The other day, an 8th grade boy named Fabio came up to me at the end of class. I had taught a demo lesson in his classroom, about structuring informational writing. And I had prefaced this lesson, as I often do, by telling the kids that we were here to learn from them and I hoped they would let us know what they were thinking when we asked. The class proceeded, and I ended up gathering Fabio and two peers into a group to help them get more writing done.
At the end of class, Fabio came up and said “So…what did you learn from us today?”
So often, my opening spiel about learning from them is more about me reminding teachers of what our purpose is, and reassuring kids that we’re not all here to judge them. I’ve never before had a kid take it seriously enough to find out whether we actually did learn from them.
Fabio, though, remembered what I had said, and cared enough to ask – that was great – but even better, he got me thinking about that crucial question. What am I learning from the kids and teachers I work with every day? Am I listening as much as I’m talking? Am I walking into schools with a learning stance?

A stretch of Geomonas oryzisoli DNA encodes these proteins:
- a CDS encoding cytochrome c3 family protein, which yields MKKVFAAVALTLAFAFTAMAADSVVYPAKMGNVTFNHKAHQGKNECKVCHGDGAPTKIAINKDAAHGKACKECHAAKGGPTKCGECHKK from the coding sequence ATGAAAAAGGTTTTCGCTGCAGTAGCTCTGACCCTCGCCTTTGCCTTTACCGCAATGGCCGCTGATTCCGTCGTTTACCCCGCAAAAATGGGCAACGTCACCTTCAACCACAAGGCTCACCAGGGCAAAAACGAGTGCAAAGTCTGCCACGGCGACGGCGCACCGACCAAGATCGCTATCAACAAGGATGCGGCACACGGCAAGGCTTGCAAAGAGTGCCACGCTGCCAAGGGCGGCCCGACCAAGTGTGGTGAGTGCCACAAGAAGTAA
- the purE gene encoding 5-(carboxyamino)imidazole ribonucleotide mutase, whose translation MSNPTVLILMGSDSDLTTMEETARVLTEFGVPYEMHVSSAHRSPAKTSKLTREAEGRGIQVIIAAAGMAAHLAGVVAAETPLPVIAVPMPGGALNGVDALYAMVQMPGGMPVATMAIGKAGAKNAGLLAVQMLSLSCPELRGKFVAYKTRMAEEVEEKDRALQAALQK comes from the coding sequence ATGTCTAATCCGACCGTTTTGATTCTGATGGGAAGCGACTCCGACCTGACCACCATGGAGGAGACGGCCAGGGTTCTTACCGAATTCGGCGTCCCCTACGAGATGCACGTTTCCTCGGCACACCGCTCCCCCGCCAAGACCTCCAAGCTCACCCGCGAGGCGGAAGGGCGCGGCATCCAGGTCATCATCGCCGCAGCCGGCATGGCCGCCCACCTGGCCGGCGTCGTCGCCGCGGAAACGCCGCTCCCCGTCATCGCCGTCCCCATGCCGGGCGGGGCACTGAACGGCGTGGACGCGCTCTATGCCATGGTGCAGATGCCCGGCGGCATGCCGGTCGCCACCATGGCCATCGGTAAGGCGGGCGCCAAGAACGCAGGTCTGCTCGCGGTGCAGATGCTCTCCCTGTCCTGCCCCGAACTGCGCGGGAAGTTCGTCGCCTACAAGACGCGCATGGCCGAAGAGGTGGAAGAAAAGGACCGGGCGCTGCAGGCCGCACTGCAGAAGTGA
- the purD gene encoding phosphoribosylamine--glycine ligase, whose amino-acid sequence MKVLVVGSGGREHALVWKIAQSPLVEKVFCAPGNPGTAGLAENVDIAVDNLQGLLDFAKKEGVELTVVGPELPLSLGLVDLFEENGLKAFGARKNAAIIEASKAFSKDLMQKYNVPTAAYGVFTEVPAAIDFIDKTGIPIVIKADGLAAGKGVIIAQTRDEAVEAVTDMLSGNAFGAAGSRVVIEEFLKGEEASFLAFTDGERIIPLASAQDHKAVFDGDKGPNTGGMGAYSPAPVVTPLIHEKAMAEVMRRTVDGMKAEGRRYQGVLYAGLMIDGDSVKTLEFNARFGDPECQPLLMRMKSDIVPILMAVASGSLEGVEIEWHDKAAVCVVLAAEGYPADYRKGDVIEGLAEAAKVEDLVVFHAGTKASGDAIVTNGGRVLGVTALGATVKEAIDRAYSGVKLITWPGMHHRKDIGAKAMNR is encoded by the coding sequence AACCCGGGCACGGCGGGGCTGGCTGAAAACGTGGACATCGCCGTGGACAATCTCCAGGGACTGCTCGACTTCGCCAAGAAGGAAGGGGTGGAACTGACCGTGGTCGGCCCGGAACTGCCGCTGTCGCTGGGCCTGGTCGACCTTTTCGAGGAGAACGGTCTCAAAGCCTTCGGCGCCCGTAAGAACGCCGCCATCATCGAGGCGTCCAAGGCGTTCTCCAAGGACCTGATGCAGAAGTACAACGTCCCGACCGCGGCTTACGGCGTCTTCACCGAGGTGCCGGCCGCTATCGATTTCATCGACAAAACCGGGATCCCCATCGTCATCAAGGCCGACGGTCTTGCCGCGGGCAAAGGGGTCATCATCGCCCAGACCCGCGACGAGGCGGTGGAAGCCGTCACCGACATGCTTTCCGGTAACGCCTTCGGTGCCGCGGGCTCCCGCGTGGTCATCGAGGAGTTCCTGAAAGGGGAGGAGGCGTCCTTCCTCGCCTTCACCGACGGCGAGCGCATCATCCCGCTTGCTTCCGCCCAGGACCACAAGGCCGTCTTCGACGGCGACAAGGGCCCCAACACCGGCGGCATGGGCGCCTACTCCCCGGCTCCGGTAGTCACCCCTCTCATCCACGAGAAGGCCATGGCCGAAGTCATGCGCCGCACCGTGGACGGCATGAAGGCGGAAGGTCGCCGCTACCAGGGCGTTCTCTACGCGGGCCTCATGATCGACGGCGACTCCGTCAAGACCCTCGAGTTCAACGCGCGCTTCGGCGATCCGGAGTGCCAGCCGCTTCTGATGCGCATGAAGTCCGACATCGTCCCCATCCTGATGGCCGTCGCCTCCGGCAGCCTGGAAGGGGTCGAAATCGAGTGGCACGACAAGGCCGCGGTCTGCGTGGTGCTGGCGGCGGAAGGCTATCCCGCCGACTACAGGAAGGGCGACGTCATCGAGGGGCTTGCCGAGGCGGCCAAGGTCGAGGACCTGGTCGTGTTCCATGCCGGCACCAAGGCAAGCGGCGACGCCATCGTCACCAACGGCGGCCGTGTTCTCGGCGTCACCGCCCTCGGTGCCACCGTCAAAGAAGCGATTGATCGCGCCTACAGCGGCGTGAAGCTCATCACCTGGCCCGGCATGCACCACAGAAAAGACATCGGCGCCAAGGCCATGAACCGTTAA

What I realized is that sometimes I’m not – sometimes, I’m coming into schools with a plan (good) and I’m too focused or tired or harried to stop and think about the plan (less good). On this particular day, with several lessons and meetings scheduled, it was easy to focus on charging ahead through the day instead of pausing to enjoy the kids and enjoy the process. Fabio got me to stop and wonder. And, of course, this bustle and super-productivity is our everyday life – we’re busy! We’re teachers! But when kids ask us these kinds of contemplative questions, we have to take them seriously. If they bother to ask, we should bother to consider.
Here are three ways I’m thinking I can work on this stance – and I’d love to hear more in the comments!
- Go into the day with a goal – to learn 2, or 3, or 4 new things in a day.
- Make time and space for reflection – set aside a space in my notes, and a time before I get caught up in the bustle of commuting home, or cooking dinner, or prepping for tomorrow, to think about what I learned and how I’m growing from the places I go.
- Ask kids about things I’m curious about – like “What do you wish adults knew about people your age?” or “What do you think the purpose of this class is?” or “When do you need to write in your life?” (or even just “What DOES “on fleek” mean, and is it a real word?”)